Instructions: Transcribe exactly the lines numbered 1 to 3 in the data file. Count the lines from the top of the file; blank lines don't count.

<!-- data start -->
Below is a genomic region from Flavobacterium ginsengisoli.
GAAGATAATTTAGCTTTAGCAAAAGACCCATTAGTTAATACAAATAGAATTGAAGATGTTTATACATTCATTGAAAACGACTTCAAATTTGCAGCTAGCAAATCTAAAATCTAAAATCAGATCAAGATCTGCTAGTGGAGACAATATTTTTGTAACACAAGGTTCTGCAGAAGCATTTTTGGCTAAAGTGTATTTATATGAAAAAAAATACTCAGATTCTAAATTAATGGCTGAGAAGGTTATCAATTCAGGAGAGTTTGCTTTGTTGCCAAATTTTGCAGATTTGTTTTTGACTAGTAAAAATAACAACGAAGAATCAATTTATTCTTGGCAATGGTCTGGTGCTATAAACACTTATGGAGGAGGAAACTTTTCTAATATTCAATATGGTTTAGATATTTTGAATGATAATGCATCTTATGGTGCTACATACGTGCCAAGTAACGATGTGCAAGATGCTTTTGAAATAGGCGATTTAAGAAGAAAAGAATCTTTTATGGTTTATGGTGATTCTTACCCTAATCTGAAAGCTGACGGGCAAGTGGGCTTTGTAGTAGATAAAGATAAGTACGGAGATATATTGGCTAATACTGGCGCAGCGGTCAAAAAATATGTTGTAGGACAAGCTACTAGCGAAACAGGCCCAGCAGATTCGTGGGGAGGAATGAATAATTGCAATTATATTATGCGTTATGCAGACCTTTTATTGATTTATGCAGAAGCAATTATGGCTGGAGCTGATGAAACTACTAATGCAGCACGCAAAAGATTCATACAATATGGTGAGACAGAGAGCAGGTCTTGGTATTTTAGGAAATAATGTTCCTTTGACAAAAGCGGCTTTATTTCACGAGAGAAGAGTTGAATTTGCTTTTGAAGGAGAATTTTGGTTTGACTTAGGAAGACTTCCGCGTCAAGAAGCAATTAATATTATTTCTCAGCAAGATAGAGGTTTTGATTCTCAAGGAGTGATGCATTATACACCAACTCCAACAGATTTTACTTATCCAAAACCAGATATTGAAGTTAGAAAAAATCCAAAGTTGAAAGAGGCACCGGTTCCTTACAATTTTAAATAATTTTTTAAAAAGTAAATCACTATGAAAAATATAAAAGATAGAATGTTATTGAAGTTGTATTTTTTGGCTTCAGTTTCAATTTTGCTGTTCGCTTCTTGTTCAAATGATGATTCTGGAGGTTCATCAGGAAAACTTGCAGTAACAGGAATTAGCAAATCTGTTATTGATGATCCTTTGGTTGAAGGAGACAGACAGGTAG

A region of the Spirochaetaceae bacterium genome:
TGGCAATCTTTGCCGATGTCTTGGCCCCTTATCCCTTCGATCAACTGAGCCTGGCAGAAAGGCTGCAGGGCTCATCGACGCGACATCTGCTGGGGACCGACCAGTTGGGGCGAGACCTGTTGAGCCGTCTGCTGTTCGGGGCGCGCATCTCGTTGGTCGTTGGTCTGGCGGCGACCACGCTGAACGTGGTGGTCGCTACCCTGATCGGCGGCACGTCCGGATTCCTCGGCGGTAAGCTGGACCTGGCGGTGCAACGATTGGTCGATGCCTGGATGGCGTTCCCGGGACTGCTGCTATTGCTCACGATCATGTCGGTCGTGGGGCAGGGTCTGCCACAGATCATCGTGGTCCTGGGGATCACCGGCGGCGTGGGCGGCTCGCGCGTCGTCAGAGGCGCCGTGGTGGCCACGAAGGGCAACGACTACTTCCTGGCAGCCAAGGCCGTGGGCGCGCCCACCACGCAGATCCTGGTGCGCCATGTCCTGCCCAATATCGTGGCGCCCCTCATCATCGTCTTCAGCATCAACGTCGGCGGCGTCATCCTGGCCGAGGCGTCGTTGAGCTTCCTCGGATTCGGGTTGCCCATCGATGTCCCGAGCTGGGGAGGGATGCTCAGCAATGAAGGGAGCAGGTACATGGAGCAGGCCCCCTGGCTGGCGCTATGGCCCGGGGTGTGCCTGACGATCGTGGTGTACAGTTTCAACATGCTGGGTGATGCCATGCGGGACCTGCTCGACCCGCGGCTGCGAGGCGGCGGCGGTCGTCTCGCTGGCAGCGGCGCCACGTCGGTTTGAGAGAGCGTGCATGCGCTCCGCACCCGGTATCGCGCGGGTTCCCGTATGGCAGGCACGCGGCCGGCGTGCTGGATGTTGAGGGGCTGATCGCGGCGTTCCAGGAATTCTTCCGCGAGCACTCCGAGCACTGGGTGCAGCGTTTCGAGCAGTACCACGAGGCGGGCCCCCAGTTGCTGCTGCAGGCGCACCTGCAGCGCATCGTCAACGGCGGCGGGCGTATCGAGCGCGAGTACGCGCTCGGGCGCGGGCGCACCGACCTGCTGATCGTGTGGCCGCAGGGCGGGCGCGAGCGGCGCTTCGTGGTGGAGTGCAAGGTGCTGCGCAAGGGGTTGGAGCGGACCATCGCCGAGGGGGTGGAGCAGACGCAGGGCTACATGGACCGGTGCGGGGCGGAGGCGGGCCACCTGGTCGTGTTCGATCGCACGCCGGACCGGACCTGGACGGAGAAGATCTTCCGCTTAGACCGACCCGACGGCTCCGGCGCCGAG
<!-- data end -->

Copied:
Below is a genomic region from Flavobacterium ginsengisoli.
GAAGATAATTTAGCTTTAGCAAAAGACCCATTAGTTAATACAAATAGAATTGAAGATGTTTATACATTCATTGAAAACGACTTCAAATTTGCAGCTAGCAAATCTAAAATCTAAAATCAGATCAAGATCTGCTAGTGGAGACAATATTTTTGTAACACAAGGTTCTGCAGAAGCATTTTTGGCTAAAGTGTATTTATATGAAAAAAAATACTCAGATTCTAAATTAATGGCTGAGAAGGTTATCAATTCAGGAGAGTTTGCTTTGTTGCCAAATTTTGCAGATTTGTTTTTGACTAGTAAAAATAACAACGAAGAATCAATTTATTCTTGGCAATGGTCTGGTGCTATAAACACTTATGGAGGAGGAAACTTTTCTAATATTCAATATGGTTTAGATATTTTGAATGATAATGCATCTTATGGTGCTACATACGTGCCAAGTAACGATGTGCAAGATGCTTTTGAAATAGGCGATTTAAGAAGAAAAGAATCTTTTATGGTTTATGGTGATTCTTACCCTAATCTGAAAGCTGACGGGCAAGTGGGCTTTGTAGTAGATAAAGATAAGTACGGAGATATATTGGCTAATACTGGCGCAGCGGTCAAAAAATATGTTGTAGGACAAGCTACTAGCGAAACAGGCCCAGCAGATTCGTGGGGAGGAATGAATAATTGCAATTATATTATGCGTTATGCAGACCTTTTATTGATTTATGCAGAAGCAATTATGGCTGGAGCTGATGAAACTACTAATGCAGCACGCAAAAGATTCATACAATATGGTGAGACAGAGAGCAGGTCTTGGTATTTTAGGAAATAATGTTCCTTTGACAAAAGCGGCTTTATTTCACGAGAGAAGAGTTGAATTTGCTTTTGAAGGAGAATTTTGGTTTGACTTAGGAAGACTTCCGCGTCAAGAAGCAATTAATATTATTTCTCAGCAAGATAGAGGTTTTGATTCTCAAGGAGTGATGCATTATACACCAACTCCAACAGATTTTACTTATCCAAAACCAGATATTGAAGTTAGAAAAAATCCAAAGTTGAAAGAGGCACCGGTTCCTTACAATTTTAAATAATTTTTTAAAAAGTAAATCACTATGAAAAATATAAAAGATAGAATGTTATTGAAGTTGTATTTTTTGGCTTCAGTTTCAATTTTGCTGTTCGCTTCTTGTTCAAATGATGATTCTGGAGGTTCATCAGGAAAACTTGCAGTAACAGGAATTAGCAAATCTGTTATTGATGATCCTTTGGTTGAAGGAGACAGACAGGTAG

A region of the Spirochaetaceae bacterium genome: